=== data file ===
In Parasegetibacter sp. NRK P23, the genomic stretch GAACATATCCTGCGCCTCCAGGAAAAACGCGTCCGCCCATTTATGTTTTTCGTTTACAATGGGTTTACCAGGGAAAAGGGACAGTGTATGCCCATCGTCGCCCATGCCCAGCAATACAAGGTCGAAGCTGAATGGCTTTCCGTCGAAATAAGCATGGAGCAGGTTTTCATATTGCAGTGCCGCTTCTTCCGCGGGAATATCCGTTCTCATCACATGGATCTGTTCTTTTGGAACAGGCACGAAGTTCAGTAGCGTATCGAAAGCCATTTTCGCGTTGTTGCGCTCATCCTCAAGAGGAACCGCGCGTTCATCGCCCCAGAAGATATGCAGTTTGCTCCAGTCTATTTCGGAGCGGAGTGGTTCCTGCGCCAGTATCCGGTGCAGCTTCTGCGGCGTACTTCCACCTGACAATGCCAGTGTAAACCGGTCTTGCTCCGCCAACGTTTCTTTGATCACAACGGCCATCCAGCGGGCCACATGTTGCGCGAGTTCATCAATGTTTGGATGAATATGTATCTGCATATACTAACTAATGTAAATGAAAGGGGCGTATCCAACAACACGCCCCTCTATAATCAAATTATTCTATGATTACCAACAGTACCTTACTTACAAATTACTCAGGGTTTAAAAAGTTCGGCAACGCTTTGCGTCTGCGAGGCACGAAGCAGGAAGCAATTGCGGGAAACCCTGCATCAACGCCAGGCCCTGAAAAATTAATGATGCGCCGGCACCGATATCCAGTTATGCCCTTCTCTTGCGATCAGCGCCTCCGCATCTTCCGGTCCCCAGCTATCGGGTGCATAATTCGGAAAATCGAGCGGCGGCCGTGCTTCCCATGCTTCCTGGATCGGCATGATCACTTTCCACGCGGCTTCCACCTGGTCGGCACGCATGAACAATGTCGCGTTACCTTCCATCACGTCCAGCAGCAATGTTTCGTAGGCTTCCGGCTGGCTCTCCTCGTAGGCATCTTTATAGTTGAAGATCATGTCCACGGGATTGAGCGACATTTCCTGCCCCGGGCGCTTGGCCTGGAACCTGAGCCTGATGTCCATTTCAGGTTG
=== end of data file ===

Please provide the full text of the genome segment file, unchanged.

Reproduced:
In Parasegetibacter sp. NRK P23, the genomic stretch GAACATATCCTGCGCCTCCAGGAAAAACGCGTCCGCCCATTTATGTTTTTCGTTTACAATGGGTTTACCAGGGAAAAGGGACAGTGTATGCCCATCGTCGCCCATGCCCAGCAATACAAGGTCGAAGCTGAATGGCTTTCCGTCGAAATAAGCATGGAGCAGGTTTTCATATTGCAGTGCCGCTTCTTCCGCGGGAATATCCGTTCTCATCACATGGATCTGTTCTTTTGGAACAGGCACGAAGTTCAGTAGCGTATCGAAAGCCATTTTCGCGTTGTTGCGCTCATCCTCAAGAGGAACCGCGCGTTCATCGCCCCAGAAGATATGCAGTTTGCTCCAGTCTATTTCGGAGCGGAGTGGTTCCTGCGCCAGTATCCGGTGCAGCTTCTGCGGCGTACTTCCACCTGACAATGCCAGTGTAAACCGGTCTTGCTCCGCCAACGTTTCTTTGATCACAACGGCCATCCAGCGGGCCACATGTTGCGCGAGTTCATCAATGTTTGGATGAATATGTATCTGCATATACTAACTAATGTAAATGAAAGGGGCGTATCCAACAACACGCCCCTCTATAATCAAATTATTCTATGATTACCAACAGTACCTTACTTACAAATTACTCAGGGTTTAAAAAGTTCGGCAACGCTTTGCGTCTGCGAGGCACGAAGCAGGAAGCAATTGCGGGAAACCCTGCATCAACGCCAGGCCCTGAAAAATTAATGATGCGCCGGCACCGATATCCAGTTATGCCCTTCTCTTGCGATCAGCGCCTCCGCATCTTCCGGTCCCCAGCTATCGGGTGCATAATTCGGAAAATCGAGCGGCGGCCGTGCTTCCCATGCTTCCTGGATCGGCATGATCACTTTCCACGCGGCTTCCACCTGGTCGGCACGCATGAACAATGTCGCGTTACCTTCCATCACGTCCAGCAGCAATGTTTCGTAGGCTTCCGGCTGGCTCTCCTCGTAGGCATCTTTATAGTTGAAGATCATGTCCACGGGATTGAGCGACATTTCCTGCCCCGGGCGCTTGGCCTGGAACCTGAGCCTGATGTCCATTTCAGGTTG